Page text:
A who’s-who of Midwest business leaders met in Indianapolis Thursday to talk about their stake in updating the nation’s aging transportation system.
Many say Indiana’s plans for road repairs should stand as a national, multi-modal example.
Ports of Indiana CEO Rich Cooper, who helped host the roundtable discussion, says the state and national economies rely on more than ships and barges. Changes at one part of the system, he says, have huge ripple effects on the rest.
“Ports are nothing more than transportation exchange points. We’re handing off from the rail to water, from the highway to truck, from the truck back onto the water,” Cooper says. “And I think speaking as one voice collectively with all these modes can help give it some balance.”
Cooper and his counterparts in other industries and transportation sectors say Indiana’s new road funding package is a model solution, with its earmarked tax hikes and local input.
Indiana Chamber of Commerce President Kevin Brinegar says that model’s value includes the public outreach it involved.
Upgrading the nation’s infrastructure, he says, “is going to require investments at significant levels higher than are occurring today, and just like we did in Indiana, we need to make the case to the public why this was needed.”
The American Society of Civil Engineers, which in March gave the U.S.’s infrastructure a D+ grade, estimates the system needs $4.5 trillion in improvements by 2025.
Indiana Transportation Commissioner Joe McGuinness says tackling that will require, “at minimum,” a unified, regional approach.
“When it comes to economic development, it’s no longer a competition between Indianapolis and Columbus, Ohio. It’s Indianapolis and China, Indianapolis and Germany,” he says. “The only way we’re gonna win … is if we all come together.”
The group agreed that some central “convener,” maybe modeled on the logistics council Conexus Indiana, should lead the charge to coordinate and communicate those collective goals on the federal level.
Robyn Boerstling, vice president of infrastructure for the National Association of Manufacturers, calls the current administration a “generational opportunity” to make headway on infrastructure – despite what she described as a bleak mood and many distractions in Washington.
“It’s incumbent upon us to de-escalate that hyper-partisanship when we talk about transportation, because it is so bipartisan,” Boerstling says. “We just have to keep on it and keep reminding our members of Congress and our Senators that this has to get done, and it cannot be postponed.”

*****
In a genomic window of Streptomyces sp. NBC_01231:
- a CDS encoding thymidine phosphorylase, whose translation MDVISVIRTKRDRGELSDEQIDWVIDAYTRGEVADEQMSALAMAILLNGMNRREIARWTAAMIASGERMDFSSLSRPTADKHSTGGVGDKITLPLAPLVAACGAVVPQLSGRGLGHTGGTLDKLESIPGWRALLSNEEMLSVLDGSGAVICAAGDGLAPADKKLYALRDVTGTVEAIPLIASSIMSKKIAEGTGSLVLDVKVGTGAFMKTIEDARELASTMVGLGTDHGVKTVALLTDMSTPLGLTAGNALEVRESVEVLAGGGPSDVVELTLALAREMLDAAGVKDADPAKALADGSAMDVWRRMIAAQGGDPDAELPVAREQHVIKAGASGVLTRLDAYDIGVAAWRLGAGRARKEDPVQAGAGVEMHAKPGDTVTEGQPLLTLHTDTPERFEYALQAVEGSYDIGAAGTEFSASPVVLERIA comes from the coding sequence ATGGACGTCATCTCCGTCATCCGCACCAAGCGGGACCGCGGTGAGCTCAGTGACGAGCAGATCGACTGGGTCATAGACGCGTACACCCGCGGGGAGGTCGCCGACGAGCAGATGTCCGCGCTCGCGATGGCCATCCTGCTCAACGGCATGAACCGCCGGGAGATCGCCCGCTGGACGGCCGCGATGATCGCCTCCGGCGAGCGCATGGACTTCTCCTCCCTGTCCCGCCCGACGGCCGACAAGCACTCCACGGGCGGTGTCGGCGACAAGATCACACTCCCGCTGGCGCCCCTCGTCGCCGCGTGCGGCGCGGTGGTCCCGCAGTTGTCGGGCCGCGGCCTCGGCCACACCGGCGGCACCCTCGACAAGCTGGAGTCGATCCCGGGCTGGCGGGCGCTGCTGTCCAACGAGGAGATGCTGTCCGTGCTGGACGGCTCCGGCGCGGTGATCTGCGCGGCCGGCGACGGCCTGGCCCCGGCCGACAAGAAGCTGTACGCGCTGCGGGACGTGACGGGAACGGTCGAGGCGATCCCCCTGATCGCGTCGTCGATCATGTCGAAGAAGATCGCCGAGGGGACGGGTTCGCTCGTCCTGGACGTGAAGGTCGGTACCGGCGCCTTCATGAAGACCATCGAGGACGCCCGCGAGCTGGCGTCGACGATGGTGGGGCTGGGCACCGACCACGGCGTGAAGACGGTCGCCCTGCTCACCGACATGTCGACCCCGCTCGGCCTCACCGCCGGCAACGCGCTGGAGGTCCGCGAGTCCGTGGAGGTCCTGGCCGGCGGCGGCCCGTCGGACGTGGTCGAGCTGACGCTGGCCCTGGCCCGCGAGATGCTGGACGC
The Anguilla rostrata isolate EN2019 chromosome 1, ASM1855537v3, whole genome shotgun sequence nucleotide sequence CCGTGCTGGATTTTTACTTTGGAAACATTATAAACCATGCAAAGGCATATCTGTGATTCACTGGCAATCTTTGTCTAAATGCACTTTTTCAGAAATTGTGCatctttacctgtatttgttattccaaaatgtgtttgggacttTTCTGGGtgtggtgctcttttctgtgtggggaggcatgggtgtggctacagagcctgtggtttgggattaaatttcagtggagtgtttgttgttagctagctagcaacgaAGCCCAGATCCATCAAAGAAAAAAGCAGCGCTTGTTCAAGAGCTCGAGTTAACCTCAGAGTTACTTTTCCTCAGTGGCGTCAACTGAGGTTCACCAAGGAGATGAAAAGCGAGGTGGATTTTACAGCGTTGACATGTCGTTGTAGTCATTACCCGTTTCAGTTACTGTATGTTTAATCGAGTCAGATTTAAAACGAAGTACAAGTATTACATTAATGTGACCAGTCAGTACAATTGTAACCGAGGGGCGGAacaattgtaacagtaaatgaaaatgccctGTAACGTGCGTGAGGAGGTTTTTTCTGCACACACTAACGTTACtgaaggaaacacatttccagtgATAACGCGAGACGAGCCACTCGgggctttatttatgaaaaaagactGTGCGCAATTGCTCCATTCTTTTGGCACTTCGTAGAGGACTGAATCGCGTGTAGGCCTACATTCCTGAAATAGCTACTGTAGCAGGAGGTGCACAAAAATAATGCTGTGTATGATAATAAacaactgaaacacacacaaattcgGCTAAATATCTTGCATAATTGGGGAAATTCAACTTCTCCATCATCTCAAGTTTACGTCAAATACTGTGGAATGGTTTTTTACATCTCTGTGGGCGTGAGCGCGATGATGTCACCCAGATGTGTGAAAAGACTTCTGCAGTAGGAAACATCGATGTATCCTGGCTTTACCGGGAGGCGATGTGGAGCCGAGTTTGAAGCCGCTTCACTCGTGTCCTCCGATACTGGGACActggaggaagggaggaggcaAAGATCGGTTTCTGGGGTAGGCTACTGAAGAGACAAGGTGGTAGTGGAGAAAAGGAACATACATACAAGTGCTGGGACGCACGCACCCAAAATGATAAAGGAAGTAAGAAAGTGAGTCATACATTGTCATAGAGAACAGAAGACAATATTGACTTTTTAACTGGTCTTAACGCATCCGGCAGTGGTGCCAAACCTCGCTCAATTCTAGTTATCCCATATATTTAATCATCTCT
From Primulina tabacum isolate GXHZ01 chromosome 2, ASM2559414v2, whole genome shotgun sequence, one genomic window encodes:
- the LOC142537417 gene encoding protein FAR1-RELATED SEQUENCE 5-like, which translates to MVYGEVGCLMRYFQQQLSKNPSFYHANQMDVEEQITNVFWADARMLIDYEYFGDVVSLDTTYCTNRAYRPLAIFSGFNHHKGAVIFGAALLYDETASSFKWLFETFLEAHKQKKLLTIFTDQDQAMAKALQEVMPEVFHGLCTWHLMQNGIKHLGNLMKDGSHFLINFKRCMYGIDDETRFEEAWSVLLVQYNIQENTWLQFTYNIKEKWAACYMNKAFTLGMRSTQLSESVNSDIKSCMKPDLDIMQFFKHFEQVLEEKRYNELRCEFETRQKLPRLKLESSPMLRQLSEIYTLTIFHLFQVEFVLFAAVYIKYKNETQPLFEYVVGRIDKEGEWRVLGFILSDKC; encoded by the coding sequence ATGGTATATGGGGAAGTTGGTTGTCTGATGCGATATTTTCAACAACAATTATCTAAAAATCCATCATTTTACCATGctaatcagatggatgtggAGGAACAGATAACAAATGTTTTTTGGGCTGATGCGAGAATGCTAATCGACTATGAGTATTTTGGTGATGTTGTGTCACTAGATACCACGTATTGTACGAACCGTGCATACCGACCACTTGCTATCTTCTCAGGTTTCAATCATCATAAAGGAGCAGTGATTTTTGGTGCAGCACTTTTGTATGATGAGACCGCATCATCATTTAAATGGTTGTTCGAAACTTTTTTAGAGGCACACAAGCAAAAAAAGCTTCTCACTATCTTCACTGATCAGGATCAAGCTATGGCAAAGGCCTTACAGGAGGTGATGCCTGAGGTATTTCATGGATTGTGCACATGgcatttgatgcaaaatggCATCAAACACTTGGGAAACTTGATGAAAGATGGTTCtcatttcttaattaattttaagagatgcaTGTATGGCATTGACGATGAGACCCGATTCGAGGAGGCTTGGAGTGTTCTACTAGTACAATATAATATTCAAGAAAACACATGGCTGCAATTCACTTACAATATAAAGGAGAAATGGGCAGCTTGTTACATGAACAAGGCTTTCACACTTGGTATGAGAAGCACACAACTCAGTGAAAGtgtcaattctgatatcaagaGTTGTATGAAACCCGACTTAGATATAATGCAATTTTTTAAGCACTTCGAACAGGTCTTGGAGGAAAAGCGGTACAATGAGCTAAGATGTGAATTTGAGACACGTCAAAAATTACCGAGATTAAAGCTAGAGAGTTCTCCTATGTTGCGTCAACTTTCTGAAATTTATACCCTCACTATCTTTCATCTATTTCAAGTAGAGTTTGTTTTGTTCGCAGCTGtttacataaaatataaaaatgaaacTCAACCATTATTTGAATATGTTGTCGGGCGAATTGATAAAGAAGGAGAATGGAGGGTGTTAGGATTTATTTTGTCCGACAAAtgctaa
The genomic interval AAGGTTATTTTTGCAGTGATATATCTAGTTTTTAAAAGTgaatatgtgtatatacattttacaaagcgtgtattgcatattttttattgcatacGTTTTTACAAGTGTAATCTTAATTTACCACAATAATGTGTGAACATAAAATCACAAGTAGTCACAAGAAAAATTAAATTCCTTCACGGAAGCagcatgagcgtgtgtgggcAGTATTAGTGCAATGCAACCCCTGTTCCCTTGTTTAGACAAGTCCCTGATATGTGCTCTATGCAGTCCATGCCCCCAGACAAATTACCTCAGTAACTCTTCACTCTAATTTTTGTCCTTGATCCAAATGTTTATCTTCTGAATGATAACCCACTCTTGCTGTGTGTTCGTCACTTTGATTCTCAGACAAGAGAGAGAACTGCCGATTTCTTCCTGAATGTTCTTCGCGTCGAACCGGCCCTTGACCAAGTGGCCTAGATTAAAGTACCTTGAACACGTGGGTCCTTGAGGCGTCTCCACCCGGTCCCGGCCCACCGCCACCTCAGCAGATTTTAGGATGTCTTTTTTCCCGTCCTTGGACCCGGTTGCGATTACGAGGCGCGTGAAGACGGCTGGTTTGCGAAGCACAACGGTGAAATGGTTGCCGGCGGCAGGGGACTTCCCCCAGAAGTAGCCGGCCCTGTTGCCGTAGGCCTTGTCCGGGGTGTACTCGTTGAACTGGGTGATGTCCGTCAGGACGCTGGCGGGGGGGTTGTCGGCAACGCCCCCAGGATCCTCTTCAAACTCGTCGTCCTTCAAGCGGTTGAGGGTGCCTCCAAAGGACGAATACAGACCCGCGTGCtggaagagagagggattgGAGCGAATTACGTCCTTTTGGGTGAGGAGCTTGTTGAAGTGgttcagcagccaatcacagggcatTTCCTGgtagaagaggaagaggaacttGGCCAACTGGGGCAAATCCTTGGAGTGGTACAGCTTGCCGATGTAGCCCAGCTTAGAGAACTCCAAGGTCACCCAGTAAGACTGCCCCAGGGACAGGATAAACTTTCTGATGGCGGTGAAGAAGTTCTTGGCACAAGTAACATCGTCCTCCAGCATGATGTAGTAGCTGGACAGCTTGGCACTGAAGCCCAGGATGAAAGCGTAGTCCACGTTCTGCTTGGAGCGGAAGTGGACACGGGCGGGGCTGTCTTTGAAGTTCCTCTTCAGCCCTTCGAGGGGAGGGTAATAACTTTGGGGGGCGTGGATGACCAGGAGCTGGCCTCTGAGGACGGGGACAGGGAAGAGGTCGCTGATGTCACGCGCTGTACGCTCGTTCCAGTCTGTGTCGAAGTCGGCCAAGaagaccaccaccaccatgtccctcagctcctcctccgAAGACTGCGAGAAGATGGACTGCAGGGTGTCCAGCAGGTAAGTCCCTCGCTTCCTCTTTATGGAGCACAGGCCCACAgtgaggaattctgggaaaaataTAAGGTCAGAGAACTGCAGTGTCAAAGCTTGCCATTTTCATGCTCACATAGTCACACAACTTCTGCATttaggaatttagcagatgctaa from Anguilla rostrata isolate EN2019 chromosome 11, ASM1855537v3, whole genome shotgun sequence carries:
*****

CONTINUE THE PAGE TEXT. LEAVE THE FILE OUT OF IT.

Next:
Though the group acknowledged this planning and execution will take years, factory executives say these updates are critical.
Even tiny delays on the roads or in rail yards can cost businesses millions of dollars, according to business leaders at the roundtable – and a bridge collapse or the closure of an important waterway would be catastrophic.
ArcelorMittal Burns Harbor operations manager Dale Heinz cites the Poe Lock, between Michigan and Ontario, as a piece of ailing infrastructure that’s crucial to his business. It’s long overdue for upgrades, and it moves all of the iron ore Heinz’s huge steel mill receives via Lake Michigan.
“If that lock were to fail catastrophically … I’d be less than two weeks from [being] out of materials, factory shut down,” he says. “Four thousand employees out of work … at just one factory.”
But the stakeholders say infrastructure plan has to think big – accounting for workforce issues such as trucker shortages, changing technologies and long-term maintenance.
McGuinness says short-term investment won’t go far without a sense of the system’s future.
“We need to have a better understanding of what our auto manufacturers, our Tier 1 and Tier 2 suppliers are building and when,” he says, citing self-driving cars and autonomous barges as budding technologies that could change the needs of the transportation system. “We need to know what we need to be building.”
The roundtable was organized by the American Association of Port Authorities as part of Infrastructure Week.